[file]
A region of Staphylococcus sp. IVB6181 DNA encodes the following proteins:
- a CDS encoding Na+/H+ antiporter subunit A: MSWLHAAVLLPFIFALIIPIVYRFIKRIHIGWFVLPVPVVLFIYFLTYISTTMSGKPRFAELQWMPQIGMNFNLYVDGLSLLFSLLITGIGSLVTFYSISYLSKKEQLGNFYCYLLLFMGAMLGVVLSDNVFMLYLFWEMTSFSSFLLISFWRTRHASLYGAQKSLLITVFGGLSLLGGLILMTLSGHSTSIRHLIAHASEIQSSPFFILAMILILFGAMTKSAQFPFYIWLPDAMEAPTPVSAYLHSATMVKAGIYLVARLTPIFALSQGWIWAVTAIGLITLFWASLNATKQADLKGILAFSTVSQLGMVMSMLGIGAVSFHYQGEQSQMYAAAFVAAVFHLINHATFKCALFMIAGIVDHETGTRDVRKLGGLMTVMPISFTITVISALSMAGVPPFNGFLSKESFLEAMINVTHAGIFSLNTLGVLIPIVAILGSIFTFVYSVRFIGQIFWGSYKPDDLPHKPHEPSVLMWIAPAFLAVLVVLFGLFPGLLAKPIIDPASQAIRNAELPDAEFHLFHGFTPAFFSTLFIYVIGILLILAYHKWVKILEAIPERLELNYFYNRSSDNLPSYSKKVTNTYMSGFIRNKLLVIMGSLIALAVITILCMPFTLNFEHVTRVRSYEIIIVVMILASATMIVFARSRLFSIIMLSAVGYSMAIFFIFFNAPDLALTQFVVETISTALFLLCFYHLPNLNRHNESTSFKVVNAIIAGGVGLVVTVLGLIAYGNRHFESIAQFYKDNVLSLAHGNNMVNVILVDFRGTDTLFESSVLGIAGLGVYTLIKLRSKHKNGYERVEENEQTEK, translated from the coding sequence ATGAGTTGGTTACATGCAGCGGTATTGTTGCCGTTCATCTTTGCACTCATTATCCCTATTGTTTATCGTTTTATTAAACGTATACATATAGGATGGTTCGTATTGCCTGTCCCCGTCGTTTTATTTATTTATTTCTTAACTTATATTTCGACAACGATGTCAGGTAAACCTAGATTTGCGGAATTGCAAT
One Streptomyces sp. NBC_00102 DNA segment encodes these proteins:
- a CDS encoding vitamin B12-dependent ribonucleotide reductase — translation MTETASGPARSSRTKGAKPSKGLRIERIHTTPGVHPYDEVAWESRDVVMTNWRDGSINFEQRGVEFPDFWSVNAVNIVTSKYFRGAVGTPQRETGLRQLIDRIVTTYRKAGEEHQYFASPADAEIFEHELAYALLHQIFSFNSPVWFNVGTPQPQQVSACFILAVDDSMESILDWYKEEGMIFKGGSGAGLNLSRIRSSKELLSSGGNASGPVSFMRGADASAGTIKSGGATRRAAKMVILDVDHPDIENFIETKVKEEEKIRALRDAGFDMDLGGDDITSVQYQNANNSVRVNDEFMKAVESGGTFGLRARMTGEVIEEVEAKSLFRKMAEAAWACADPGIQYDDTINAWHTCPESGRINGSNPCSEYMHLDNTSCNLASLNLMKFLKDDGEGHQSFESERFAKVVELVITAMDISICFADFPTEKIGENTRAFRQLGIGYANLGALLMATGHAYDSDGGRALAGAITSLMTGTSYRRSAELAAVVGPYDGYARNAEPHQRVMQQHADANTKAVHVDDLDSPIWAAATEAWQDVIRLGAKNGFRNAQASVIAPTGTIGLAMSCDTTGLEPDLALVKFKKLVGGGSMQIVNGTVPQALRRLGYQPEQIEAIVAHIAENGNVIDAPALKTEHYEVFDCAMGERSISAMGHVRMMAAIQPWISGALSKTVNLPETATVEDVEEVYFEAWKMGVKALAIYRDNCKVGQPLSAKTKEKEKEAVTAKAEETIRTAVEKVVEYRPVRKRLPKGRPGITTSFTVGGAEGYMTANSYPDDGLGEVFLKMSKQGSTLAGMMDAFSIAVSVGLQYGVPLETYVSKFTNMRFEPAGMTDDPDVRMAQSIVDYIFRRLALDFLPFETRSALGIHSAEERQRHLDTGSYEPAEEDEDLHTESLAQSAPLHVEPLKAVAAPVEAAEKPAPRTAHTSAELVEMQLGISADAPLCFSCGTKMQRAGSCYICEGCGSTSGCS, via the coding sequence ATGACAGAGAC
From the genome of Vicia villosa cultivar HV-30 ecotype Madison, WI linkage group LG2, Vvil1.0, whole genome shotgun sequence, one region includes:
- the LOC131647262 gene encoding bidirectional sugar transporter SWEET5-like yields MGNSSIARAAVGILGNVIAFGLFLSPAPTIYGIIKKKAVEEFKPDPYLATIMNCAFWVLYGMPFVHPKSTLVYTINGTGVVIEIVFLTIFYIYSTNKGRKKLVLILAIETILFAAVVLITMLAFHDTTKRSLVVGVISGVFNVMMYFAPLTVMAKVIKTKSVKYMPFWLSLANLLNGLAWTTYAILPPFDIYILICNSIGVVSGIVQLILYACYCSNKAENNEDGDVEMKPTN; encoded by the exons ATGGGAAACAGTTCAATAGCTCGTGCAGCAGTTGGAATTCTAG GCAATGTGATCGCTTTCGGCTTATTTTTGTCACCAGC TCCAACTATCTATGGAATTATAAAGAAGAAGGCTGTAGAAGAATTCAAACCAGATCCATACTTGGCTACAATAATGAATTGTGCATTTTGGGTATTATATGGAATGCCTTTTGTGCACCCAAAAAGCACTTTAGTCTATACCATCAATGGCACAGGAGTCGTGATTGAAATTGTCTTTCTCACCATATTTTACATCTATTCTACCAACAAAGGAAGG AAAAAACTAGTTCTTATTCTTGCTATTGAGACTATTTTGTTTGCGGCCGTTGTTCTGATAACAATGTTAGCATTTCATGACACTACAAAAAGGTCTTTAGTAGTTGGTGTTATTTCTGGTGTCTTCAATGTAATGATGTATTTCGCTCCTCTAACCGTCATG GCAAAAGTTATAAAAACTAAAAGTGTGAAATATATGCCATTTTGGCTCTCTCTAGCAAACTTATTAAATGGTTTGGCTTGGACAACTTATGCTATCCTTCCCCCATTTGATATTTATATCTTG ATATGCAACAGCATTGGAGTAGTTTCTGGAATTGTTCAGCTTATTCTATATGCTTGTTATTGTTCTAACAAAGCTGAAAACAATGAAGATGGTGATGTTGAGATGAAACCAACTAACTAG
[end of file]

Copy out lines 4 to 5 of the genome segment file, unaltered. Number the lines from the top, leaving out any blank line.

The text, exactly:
- a CDS encoding vitamin B12-dependent ribonucleotide reductase — translation MTETASGPARSSRTKGAKPSKGLRIERIHTTPGVHPYDEVAWESRDVVMTNWRDGSINFEQRGVEFPDFWSVNAVNIVTSKYFRGAVGTPQRETGLRQLIDRIVTTYRKAGEEHQYFASPADAEIFEHELAYALLHQIFSFNSPVWFNVGTPQPQQVSACFILAVDDSMESILDWYKEEGMIFKGGSGAGLNLSRIRSSKELLSSGGNASGPVSFMRGADASAGTIKSGGATRRAAKMVILDVDHPDIENFIETKVKEEEKIRALRDAGFDMDLGGDDITSVQYQNANNSVRVNDEFMKAVESGGTFGLRARMTGEVIEEVEAKSLFRKMAEAAWACADPGIQYDDTINAWHTCPESGRINGSNPCSEYMHLDNTSCNLASLNLMKFLKDDGEGHQSFESERFAKVVELVITAMDISICFADFPTEKIGENTRAFRQLGIGYANLGALLMATGHAYDSDGGRALAGAITSLMTGTSYRRSAELAAVVGPYDGYARNAEPHQRVMQQHADANTKAVHVDDLDSPIWAAATEAWQDVIRLGAKNGFRNAQASVIAPTGTIGLAMSCDTTGLEPDLALVKFKKLVGGGSMQIVNGTVPQALRRLGYQPEQIEAIVAHIAENGNVIDAPALKTEHYEVFDCAMGERSISAMGHVRMMAAIQPWISGALSKTVNLPETATVEDVEEVYFEAWKMGVKALAIYRDNCKVGQPLSAKTKEKEKEAVTAKAEETIRTAVEKVVEYRPVRKRLPKGRPGITTSFTVGGAEGYMTANSYPDDGLGEVFLKMSKQGSTLAGMMDAFSIAVSVGLQYGVPLETYVSKFTNMRFEPAGMTDDPDVRMAQSIVDYIFRRLALDFLPFETRSALGIHSAEERQRHLDTGSYEPAEEDEDLHTESLAQSAPLHVEPLKAVAAPVEAAEKPAPRTAHTSAELVEMQLGISADAPLCFSCGTKMQRAGSCYICEGCGSTSGCS, via the coding sequence ATGACAGAGAC
From the genome of Vicia villosa cultivar HV-30 ecotype Madison, WI linkage group LG2, Vvil1.0, whole genome shotgun sequence, one region includes: